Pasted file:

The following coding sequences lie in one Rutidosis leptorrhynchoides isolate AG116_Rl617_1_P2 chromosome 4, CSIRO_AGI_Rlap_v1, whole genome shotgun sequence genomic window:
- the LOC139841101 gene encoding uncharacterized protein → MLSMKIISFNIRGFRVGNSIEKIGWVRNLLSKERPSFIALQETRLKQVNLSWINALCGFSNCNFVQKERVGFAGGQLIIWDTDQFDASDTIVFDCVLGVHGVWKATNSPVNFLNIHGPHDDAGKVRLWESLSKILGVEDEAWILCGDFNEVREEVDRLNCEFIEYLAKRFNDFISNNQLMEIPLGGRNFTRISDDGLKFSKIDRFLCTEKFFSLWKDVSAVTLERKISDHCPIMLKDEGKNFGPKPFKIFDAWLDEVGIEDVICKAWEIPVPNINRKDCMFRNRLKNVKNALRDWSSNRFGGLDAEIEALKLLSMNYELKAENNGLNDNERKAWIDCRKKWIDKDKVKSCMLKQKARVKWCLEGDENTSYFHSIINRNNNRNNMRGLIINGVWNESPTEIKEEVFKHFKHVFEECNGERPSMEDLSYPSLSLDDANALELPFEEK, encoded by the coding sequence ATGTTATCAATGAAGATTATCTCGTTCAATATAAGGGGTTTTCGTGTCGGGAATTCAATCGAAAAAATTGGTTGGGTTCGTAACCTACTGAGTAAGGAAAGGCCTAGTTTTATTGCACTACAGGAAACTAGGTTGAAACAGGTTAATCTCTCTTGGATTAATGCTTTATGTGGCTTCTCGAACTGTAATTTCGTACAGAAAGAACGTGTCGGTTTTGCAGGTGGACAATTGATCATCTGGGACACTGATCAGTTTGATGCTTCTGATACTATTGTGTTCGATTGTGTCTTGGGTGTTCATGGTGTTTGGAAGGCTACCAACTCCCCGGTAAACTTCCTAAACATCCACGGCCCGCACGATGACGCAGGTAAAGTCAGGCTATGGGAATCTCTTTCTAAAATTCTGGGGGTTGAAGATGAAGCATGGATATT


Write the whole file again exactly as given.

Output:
The following coding sequences lie in one Rutidosis leptorrhynchoides isolate AG116_Rl617_1_P2 chromosome 4, CSIRO_AGI_Rlap_v1, whole genome shotgun sequence genomic window:
- the LOC139841101 gene encoding uncharacterized protein → MLSMKIISFNIRGFRVGNSIEKIGWVRNLLSKERPSFIALQETRLKQVNLSWINALCGFSNCNFVQKERVGFAGGQLIIWDTDQFDASDTIVFDCVLGVHGVWKATNSPVNFLNIHGPHDDAGKVRLWESLSKILGVEDEAWILCGDFNEVREEVDRLNCEFIEYLAKRFNDFISNNQLMEIPLGGRNFTRISDDGLKFSKIDRFLCTEKFFSLWKDVSAVTLERKISDHCPIMLKDEGKNFGPKPFKIFDAWLDEVGIEDVICKAWEIPVPNINRKDCMFRNRLKNVKNALRDWSSNRFGGLDAEIEALKLLSMNYELKAENNGLNDNERKAWIDCRKKWIDKDKVKSCMLKQKARVKWCLEGDENTSYFHSIINRNNNRNNMRGLIINGVWNESPTEIKEEVFKHFKHVFEECNGERPSMEDLSYPSLSLDDANALELPFEEK, encoded by the coding sequence ATGTTATCAATGAAGATTATCTCGTTCAATATAAGGGGTTTTCGTGTCGGGAATTCAATCGAAAAAATTGGTTGGGTTCGTAACCTACTGAGTAAGGAAAGGCCTAGTTTTATTGCACTACAGGAAACTAGGTTGAAACAGGTTAATCTCTCTTGGATTAATGCTTTATGTGGCTTCTCGAACTGTAATTTCGTACAGAAAGAACGTGTCGGTTTTGCAGGTGGACAATTGATCATCTGGGACACTGATCAGTTTGATGCTTCTGATACTATTGTGTTCGATTGTGTCTTGGGTGTTCATGGTGTTTGGAAGGCTACCAACTCCCCGGTAAACTTCCTAAACATCCACGGCCCGCACGATGACGCAGGTAAAGTCAGGCTATGGGAATCTCTTTCTAAAATTCTGGGGGTTGAAGATGAAGCATGGATATT